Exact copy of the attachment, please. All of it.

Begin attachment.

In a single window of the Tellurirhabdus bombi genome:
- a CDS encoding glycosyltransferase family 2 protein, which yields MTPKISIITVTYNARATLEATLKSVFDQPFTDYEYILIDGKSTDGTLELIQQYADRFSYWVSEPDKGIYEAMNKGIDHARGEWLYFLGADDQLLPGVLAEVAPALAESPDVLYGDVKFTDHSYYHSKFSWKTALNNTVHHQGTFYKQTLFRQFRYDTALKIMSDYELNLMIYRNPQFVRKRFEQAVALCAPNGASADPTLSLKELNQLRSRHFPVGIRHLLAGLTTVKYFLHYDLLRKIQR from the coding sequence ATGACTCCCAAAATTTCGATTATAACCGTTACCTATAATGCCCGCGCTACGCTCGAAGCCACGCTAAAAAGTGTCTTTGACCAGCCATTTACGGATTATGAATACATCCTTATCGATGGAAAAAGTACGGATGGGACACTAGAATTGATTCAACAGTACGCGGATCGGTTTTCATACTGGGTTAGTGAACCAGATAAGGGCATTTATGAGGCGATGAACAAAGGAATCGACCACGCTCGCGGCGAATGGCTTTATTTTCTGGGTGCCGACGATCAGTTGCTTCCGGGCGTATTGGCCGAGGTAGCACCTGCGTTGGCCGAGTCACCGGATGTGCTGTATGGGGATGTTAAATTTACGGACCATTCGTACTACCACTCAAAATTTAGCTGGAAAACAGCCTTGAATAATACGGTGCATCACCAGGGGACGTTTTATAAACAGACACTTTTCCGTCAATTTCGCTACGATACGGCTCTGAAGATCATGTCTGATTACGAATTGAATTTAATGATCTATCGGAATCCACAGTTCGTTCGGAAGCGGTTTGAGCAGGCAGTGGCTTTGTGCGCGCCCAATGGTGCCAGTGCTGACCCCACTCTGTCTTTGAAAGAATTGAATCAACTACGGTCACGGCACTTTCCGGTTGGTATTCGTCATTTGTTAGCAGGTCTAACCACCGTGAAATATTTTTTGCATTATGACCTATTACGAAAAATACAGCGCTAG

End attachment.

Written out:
In a single window of the Tellurirhabdus bombi genome:
- a CDS encoding glycosyltransferase family 2 protein, which yields MTPKISIITVTYNARATLEATLKSVFDQPFTDYEYILIDGKSTDGTLELIQQYADRFSYWVSEPDKGIYEAMNKGIDHARGEWLYFLGADDQLLPGVLAEVAPALAESPDVLYGDVKFTDHSYYHSKFSWKTALNNTVHHQGTFYKQTLFRQFRYDTALKIMSDYELNLMIYRNPQFVRKRFEQAVALCAPNGASADPTLSLKELNQLRSRHFPVGIRHLLAGLTTVKYFLHYDLLRKIQR from the coding sequence ATGACTCCCAAAATTTCGATTATAACCGTTACCTATAATGCCCGCGCTACGCTCGAAGCCACGCTAAAAAGTGTCTTTGACCAGCCATTTACGGATTATGAATACATCCTTATCGATGGAAAAAGTACGGATGGGACACTAGAATTGATTCAACAGTACGCGGATCGGTTTTCATACTGGGTTAGTGAACCAGATAAGGGCATTTATGAGGCGATGAACAAAGGAATCGACCACGCTCGCGGCGAATGGCTTTATTTTCTGGGTGCCGACGATCAGTTGCTTCCGGGCGTATTGGCCGAGGTAGCACCTGCGTTGGCCGAGTCACCGGATGTGCTGTATGGGGATGTTAAATTTACGGACCATTCGTACTACCACTCAAAATTTAGCTGGAAAACAGCCTTGAATAATACGGTGCATCACCAGGGGACGTTTTATAAACAGACACTTTTCCGTCAATTTCGCTACGATACGGCTCTGAAGATCATGTCTGATTACGAATTGAATTTAATGATCTATCGGAATCCACAGTTCGTTCGGAAGCGGTTTGAGCAGGCAGTGGCTTTGTGCGCGCCCAATGGTGCCAGTGCTGACCCCACTCTGTCTTTGAAAGAATTGAATCAACTACGGTCACGGCACTTTCCGGTTGGTATTCGTCATTTGTTAGCAGGTCTAACCACCGTGAAATATTTTTTGCATTATGACCTATTACGAAAAATACAGCGCTAG